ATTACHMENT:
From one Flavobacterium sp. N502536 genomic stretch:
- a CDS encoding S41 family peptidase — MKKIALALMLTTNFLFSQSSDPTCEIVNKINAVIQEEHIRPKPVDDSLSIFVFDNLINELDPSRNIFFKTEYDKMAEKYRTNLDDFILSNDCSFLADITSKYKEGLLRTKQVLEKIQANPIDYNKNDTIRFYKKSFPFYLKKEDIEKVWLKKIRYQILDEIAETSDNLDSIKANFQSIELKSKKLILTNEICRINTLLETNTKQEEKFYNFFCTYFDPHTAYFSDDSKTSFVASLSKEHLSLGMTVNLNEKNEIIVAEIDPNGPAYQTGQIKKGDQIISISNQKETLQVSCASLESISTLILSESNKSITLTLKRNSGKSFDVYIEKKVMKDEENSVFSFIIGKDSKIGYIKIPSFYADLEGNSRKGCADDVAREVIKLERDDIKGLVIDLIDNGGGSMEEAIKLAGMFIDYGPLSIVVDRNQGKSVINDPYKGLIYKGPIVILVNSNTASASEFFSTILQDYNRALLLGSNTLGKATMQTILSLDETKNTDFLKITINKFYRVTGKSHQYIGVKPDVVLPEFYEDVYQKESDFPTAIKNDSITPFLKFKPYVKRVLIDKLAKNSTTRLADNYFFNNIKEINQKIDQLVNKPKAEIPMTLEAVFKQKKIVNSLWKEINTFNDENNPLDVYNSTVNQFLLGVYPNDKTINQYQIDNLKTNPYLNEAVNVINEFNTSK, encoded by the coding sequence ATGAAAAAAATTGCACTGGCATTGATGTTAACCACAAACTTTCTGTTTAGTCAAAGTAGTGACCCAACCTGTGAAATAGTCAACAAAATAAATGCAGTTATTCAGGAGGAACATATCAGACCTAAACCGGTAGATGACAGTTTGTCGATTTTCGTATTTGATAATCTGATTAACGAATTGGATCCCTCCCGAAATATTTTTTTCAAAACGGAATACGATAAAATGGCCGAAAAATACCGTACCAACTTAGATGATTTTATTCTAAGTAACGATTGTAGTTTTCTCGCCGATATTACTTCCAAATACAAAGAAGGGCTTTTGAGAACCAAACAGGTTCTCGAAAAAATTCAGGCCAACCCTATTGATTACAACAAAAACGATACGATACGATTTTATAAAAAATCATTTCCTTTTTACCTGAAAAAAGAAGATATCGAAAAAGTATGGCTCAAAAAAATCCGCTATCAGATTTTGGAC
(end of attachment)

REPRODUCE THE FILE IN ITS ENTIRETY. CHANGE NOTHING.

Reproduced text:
From one Flavobacterium sp. N502536 genomic stretch:
- a CDS encoding S41 family peptidase — MKKIALALMLTTNFLFSQSSDPTCEIVNKINAVIQEEHIRPKPVDDSLSIFVFDNLINELDPSRNIFFKTEYDKMAEKYRTNLDDFILSNDCSFLADITSKYKEGLLRTKQVLEKIQANPIDYNKNDTIRFYKKSFPFYLKKEDIEKVWLKKIRYQILDEIAETSDNLDSIKANFQSIELKSKKLILTNEICRINTLLETNTKQEEKFYNFFCTYFDPHTAYFSDDSKTSFVASLSKEHLSLGMTVNLNEKNEIIVAEIDPNGPAYQTGQIKKGDQIISISNQKETLQVSCASLESISTLILSESNKSITLTLKRNSGKSFDVYIEKKVMKDEENSVFSFIIGKDSKIGYIKIPSFYADLEGNSRKGCADDVAREVIKLERDDIKGLVIDLIDNGGGSMEEAIKLAGMFIDYGPLSIVVDRNQGKSVINDPYKGLIYKGPIVILVNSNTASASEFFSTILQDYNRALLLGSNTLGKATMQTILSLDETKNTDFLKITINKFYRVTGKSHQYIGVKPDVVLPEFYEDVYQKESDFPTAIKNDSITPFLKFKPYVKRVLIDKLAKNSTTRLADNYFFNNIKEINQKIDQLVNKPKAEIPMTLEAVFKQKKIVNSLWKEINTFNDENNPLDVYNSTVNQFLLGVYPNDKTINQYQIDNLKTNPYLNEAVNVINEFNTSK, encoded by the coding sequence ATGAAAAAAATTGCACTGGCATTGATGTTAACCACAAACTTTCTGTTTAGTCAAAGTAGTGACCCAACCTGTGAAATAGTCAACAAAATAAATGCAGTTATTCAGGAGGAACATATCAGACCTAAACCGGTAGATGACAGTTTGTCGATTTTCGTATTTGATAATCTGATTAACGAATTGGATCCCTCCCGAAATATTTTTTTCAAAACGGAATACGATAAAATGGCCGAAAAATACCGTACCAACTTAGATGATTTTATTCTAAGTAACGATTGTAGTTTTCTCGCCGATATTACTTCCAAATACAAAGAAGGGCTTTTGAGAACCAAACAGGTTCTCGAAAAAATTCAGGCCAACCCTATTGATTACAACAAAAACGATACGATACGATTTTATAAAAAATCATTTCCTTTTTACCTGAAAAAAGAAGATATCGAAAAAGTATGGCTCAAAAAAATCCGCTATCAGATTTTGGAC